The second Arab we brought to Mike, I actually appologized for simply getting a bigger Arab (all of 15.2+), but Mike's reply was ... " Does he have talent?" and he never batted an eye. Dez became the smallest horse on the YR team, while Chris at 5'9" was one of the tallest. Oh, the memories.
                Sharon
                Larapinta Sport Horses
                Arab Eventers

                Comment


                • #88
                  Originally posted by allanglos View Post
                  Then why are Anglo Arabians rated #2 in the world in eventing?
                  Perhaps like so many WB people the Arab people discount the TB influence?

                  Comment


                  • #89
                    Sharon - don't feel so old!! I was about that age in the early 70's when we moved to the boonies of NW Houston from Kansas. Real culture shock. I rode the schoolbus from our subdivision to school - miles away - only learning years later each day I had gone right by Gleannloch Farms!!! I think A. Ibn Halima was there for awhile in training with Tom.
                    If only I had known!!! I think "AIH" is/was about my favorite SE stallion. A certain "roundness" "seriousness" about him. Very nice offspring that I could see in a sporthorse program. My late horse - his g.son 2x as mentioned - must have been much like him - he would not ever lower himself to be silly - he was very serious. Aloof.
                    To boot - he had been a stallion and ridden by young gal in dressage - no one had any idea he was a stallion. I have known many of that line to have wonderful temperaments, easy to train with wonderful "roundish" gaits. Now, Morafic I just don't know. His type would have a hard time being accepted in the sporthorse world, rest his soul.

                    Comment


                    • #90
                      The French do know it - the Selle Francais has been selected for jumping for a long time. Their horses have the frame and the style over a fence. That's where I'd go looking. Post #61 shows a fascinating group of jumping Arabians, but few have the classic form that is being bred into horses these days. The flat croup does not lend itself to tucking under and powering off the ground, and a lot of them are jumping hollow. However, with Macho AA and Inschallah, Ramzes getting further and further back, the qualities of good feet, strong legs, mind (the real Arabian mind, not the ditzy one), and endurance could do with re-introduction. It seems they are out there by this thread.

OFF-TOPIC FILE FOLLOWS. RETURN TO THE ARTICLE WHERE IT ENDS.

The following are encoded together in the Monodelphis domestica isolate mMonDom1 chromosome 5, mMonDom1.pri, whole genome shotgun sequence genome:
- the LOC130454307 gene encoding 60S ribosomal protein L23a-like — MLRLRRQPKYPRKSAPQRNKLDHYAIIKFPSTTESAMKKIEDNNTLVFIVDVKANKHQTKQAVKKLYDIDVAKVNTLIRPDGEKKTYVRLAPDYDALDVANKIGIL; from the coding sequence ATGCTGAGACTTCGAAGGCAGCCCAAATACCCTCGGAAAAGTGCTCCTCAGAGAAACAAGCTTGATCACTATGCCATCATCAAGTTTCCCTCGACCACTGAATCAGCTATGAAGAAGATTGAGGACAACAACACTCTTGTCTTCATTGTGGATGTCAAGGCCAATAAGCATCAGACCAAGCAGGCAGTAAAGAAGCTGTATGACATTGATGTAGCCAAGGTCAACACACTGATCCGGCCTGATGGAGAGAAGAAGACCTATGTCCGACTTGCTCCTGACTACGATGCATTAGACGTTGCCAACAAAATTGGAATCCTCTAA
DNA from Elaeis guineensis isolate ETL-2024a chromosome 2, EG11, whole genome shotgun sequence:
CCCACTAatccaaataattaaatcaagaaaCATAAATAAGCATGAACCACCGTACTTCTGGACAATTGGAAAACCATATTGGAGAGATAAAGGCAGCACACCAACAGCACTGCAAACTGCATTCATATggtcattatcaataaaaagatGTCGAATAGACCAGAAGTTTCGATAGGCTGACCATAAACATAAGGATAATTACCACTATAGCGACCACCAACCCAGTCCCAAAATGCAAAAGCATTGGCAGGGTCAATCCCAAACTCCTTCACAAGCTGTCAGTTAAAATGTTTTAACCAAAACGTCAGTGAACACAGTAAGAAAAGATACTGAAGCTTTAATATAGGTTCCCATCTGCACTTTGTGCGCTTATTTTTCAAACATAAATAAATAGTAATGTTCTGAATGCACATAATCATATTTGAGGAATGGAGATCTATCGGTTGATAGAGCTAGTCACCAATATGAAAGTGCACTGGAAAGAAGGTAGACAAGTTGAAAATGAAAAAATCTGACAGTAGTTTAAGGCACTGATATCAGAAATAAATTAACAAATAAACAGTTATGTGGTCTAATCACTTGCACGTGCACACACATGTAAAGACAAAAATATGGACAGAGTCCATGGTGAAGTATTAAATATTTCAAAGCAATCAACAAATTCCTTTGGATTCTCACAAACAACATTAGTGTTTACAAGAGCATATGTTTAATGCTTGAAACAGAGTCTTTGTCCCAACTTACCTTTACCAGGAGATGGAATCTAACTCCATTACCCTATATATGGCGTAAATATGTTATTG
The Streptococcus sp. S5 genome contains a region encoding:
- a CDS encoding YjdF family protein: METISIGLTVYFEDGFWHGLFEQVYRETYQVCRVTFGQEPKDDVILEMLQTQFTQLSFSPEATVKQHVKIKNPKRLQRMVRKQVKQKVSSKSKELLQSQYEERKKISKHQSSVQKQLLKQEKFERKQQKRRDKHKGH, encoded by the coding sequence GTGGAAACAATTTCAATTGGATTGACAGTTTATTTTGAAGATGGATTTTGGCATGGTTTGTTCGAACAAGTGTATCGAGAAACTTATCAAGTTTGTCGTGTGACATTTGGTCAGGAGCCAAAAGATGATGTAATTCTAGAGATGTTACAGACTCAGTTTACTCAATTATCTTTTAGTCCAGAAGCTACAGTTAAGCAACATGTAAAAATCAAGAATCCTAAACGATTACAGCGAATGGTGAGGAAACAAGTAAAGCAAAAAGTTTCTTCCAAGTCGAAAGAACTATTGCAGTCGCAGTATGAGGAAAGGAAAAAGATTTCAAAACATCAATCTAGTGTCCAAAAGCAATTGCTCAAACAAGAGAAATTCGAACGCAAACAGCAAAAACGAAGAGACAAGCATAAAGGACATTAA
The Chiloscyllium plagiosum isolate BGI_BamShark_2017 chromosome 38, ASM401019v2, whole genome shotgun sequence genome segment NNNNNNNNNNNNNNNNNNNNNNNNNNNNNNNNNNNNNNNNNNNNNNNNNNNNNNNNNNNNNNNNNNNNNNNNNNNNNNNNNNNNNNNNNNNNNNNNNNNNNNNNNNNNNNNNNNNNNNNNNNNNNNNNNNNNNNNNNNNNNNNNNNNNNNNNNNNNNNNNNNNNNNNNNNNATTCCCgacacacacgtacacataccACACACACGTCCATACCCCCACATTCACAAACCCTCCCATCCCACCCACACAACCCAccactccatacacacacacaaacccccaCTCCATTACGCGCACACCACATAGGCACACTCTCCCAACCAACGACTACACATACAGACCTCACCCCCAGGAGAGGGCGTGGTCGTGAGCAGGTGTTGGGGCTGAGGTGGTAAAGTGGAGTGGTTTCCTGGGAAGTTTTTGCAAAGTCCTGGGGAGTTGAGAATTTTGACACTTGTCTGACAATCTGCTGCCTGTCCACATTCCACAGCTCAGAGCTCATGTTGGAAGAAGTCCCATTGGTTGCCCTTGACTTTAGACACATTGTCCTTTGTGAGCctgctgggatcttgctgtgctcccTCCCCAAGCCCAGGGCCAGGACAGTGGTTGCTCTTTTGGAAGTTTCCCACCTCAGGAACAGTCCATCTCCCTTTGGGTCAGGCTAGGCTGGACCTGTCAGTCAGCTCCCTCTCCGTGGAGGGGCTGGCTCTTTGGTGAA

Proud member of People Who Hate to Kill Wildlife clique

                      Comment


                      • #91
                        Page 5 and no-one has mentioned WINSOME ADANTE!!

                        This may come as a shock to many, but Winsome Adante is not a thoroughbred... or as announced at his retired at the Rolex 'an Irish Sporthorse bred in Ireland' he is in fact a British Sporthorse and part anglo-arab!

                        His dam Juswith Genoa was out of a mare called Just Gingerbred, who was by the HOYS Champion Anglo-Arab Carbrooke Surprise.
                        Julia
                        http://www.futuresporthorses.co.uk
                        Future Sport Horses - Breeding Future Champions

                        Comment

                        • Original Poster

                          #92
                          ABERJACK is also part Arab, 1/8 I think. They just don't mention that.

                          Comment


                          • #93
                            Originally posted by LisaB View Post
                            Because AllAnglos, what we're saying is that there's a difference between American Arabs and European Arabs.
                            !
                            Not a valid distinction- American and European breeding programs are now so intermingled as to be indestinguishable.